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When I look back at the decisions I’ve made over the years one stands out for me, and that was the decision not to bet on Apple.
Now that’s not because I’m cross that I didn’t make Jobs-like millions, but the fact that the odds were absolutely stacked against one small company changing the way we thought about personal computers, then mobile phones and plenty more besides. No-one expected it, but it happened anyway, and as more recent events have shown, that’s often the way.
It’s strange that we seem to think we can predict the future when time and time again we’ve been shown we can’t. We live with uncertainty, even if we’re not always aware of it, and I believe that the best way to succeed in the long term is to learn, improve and essentially make sure we’re in the best position we can be for whatever comes our way.
To O2 and me that really is business as usual, uncertainty is the norm, we can’t see what’s around the corner, but we’re consistently innovating and trying new approaches to make sure we’re ready for anything. And that means getting help from innovators and collaborators who specialise in change.
2016 has been a turbulent year for both enterprise and public sector organisations but rather than holding back innovation or service, we should see recent events as a driver for both. A commodities price slump, uncertainty over Brexit means we have to be better than ever at satisfying our customers and standing out from the competition with innovative and effective solutions.
And that’s where collaboration comes in. We’re not here to sell customers what they don’t need (and even if we can that’s not a sustainable business model). They tell us what they want now and give us the insights for what they want next, for example, our recent O2 Business Barometer survey showed that a third of UK businesses expect their customers to want to access more of their business’ products and/or services online or via mobile devices next year.
At O2 we take this very seriously and our partnership with start-up accelerator Wayra and its new cyber accelerator facility is a good example. It aims to help UK start-ups grow and take the lead in a wide range of endeavours including the next generation of cyber security systems as part of the Government’s £1.9bn National Cyber Security Programme.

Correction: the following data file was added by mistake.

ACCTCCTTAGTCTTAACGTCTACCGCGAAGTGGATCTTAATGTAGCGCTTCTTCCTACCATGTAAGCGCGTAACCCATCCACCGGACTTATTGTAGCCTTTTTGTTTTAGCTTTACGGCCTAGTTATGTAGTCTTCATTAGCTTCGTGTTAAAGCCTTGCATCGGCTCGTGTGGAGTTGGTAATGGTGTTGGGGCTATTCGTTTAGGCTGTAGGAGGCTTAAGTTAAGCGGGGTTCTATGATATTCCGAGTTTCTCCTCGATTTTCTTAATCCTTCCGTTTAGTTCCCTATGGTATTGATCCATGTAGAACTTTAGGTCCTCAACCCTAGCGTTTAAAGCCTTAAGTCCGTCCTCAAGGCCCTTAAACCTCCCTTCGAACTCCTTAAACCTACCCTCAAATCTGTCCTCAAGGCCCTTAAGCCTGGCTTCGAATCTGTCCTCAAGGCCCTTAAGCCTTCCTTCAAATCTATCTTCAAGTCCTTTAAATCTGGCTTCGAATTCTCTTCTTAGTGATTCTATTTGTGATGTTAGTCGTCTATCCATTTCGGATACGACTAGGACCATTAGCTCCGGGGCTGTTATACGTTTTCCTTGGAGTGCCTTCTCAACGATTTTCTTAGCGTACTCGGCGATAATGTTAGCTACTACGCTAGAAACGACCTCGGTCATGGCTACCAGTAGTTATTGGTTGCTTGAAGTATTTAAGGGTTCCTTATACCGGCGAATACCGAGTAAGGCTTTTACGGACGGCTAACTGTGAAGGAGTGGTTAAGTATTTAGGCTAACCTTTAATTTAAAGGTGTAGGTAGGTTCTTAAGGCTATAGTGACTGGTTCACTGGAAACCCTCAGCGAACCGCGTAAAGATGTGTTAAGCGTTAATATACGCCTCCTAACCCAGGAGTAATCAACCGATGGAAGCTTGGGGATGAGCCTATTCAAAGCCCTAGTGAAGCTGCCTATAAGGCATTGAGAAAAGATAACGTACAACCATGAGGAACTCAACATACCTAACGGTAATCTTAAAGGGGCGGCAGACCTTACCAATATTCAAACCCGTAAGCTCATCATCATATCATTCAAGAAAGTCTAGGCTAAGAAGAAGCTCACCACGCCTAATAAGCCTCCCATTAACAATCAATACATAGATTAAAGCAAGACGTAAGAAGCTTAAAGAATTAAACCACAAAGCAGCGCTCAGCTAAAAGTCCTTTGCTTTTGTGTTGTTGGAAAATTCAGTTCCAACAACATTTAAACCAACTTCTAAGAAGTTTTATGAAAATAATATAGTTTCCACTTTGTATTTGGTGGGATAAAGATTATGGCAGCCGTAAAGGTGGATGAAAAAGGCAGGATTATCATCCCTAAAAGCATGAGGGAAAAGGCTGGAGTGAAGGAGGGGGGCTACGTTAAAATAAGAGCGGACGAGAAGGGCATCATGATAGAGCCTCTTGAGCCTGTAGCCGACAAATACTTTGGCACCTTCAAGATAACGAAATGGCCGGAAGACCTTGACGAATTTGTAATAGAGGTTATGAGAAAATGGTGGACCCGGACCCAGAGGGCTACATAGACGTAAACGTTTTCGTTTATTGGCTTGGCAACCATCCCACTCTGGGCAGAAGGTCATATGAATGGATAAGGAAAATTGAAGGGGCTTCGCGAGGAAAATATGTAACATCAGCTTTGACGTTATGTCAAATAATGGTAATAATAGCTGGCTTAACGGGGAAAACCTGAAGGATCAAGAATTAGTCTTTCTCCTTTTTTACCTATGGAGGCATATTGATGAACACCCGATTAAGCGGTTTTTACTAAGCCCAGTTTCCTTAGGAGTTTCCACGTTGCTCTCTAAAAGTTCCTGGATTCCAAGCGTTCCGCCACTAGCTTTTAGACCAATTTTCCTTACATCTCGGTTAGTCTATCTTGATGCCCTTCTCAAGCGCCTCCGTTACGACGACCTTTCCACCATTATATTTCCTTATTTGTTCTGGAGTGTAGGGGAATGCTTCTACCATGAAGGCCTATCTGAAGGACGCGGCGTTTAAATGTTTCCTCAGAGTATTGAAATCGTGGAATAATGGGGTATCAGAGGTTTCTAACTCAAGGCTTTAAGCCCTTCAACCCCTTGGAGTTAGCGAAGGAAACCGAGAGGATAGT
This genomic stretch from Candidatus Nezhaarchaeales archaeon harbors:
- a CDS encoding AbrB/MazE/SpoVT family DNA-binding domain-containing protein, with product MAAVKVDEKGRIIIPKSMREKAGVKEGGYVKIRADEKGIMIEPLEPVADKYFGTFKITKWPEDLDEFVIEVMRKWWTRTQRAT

Bringing together start-ups and historically expert organisations is vital to business longevity; the innovation, flexibility and culture of start-ups plus expertise from more sustained organisations is the winning formula to sustaining UK business growth through uncertainty.
At a recent Demo Day with Wayra UK, part of the global Telefonica OpenFuture_network, where start-ups pitched their businesses to technology investors, entrepreneurs, alumni, the media – as well as some special guests including Debbie Wossokow, CEO and founder of Love Home Swap, MP for Cheltenham, Alex Chalk and CNN Money Europe editor Nina dos Santos – it was clear that the innovation coming out of UK technology start-ups was plentiful so the opportunity to leverage that value of start-ups is another clear sign that UK Businesses are making the most of the current situation.
According to Gartner, digitisation is one of the biggest challenges facing enterprises as it evolves from an innovation to a core competency. There are of course many uncertainties ahead as we work to harness machine learning, cloudifying, hybridizing and the rest, and that’s where innovative solutions to maintain and improve customer service while we deal with these challenges is going to be essential. Whether that’s through IoT, bridging the skills gap, making your business more mobile or ensuring that you and your customers are secure, the only thing that differentiates you is innovation and customer service and this resonates across all businesses and sectors.
It’s going to be a long road, but by innovating and preparing for change we can be ready for the challenges ahead, and beat justifiable concerns about uncertainty.